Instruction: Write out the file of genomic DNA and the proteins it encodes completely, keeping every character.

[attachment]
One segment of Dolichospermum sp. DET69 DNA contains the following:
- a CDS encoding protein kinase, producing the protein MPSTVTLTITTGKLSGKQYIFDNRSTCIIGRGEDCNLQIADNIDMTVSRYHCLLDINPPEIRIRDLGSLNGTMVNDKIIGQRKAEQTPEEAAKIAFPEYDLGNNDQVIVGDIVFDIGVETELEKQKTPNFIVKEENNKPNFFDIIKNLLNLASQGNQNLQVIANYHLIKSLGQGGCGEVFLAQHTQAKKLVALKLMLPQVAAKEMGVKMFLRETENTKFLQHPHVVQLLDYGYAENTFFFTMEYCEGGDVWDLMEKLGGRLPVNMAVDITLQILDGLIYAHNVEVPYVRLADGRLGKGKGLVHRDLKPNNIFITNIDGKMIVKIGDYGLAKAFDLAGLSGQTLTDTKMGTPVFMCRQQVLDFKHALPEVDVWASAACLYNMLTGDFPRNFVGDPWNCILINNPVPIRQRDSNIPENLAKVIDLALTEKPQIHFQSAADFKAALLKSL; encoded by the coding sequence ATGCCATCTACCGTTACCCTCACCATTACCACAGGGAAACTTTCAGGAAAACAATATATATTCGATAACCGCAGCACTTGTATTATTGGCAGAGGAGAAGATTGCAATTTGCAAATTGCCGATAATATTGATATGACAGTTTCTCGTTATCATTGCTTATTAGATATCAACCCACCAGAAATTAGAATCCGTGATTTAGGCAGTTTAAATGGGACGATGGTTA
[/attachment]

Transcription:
One segment of Dolichospermum sp. DET69 DNA contains the following:
- a CDS encoding protein kinase, producing the protein MPSTVTLTITTGKLSGKQYIFDNRSTCIIGRGEDCNLQIADNIDMTVSRYHCLLDINPPEIRIRDLGSLNGTMVNDKIIGQRKAEQTPEEAAKIAFPEYDLGNNDQVIVGDIVFDIGVETELEKQKTPNFIVKEENNKPNFFDIIKNLLNLASQGNQNLQVIANYHLIKSLGQGGCGEVFLAQHTQAKKLVALKLMLPQVAAKEMGVKMFLRETENTKFLQHPHVVQLLDYGYAENTFFFTMEYCEGGDVWDLMEKLGGRLPVNMAVDITLQILDGLIYAHNVEVPYVRLADGRLGKGKGLVHRDLKPNNIFITNIDGKMIVKIGDYGLAKAFDLAGLSGQTLTDTKMGTPVFMCRQQVLDFKHALPEVDVWASAACLYNMLTGDFPRNFVGDPWNCILINNPVPIRQRDSNIPENLAKVIDLALTEKPQIHFQSAADFKAALLKSL; encoded by the coding sequence ATGCCATCTACCGTTACCCTCACCATTACCACAGGGAAACTTTCAGGAAAACAATATATATTCGATAACCGCAGCACTTGTATTATTGGCAGAGGAGAAGATTGCAATTTGCAAATTGCCGATAATATTGATATGACAGTTTCTCGTTATCATTGCTTATTAGATATCAACCCACCAGAAATTAGAATCCGTGATTTAGGCAGTTTAAATGGGACGATGGTTA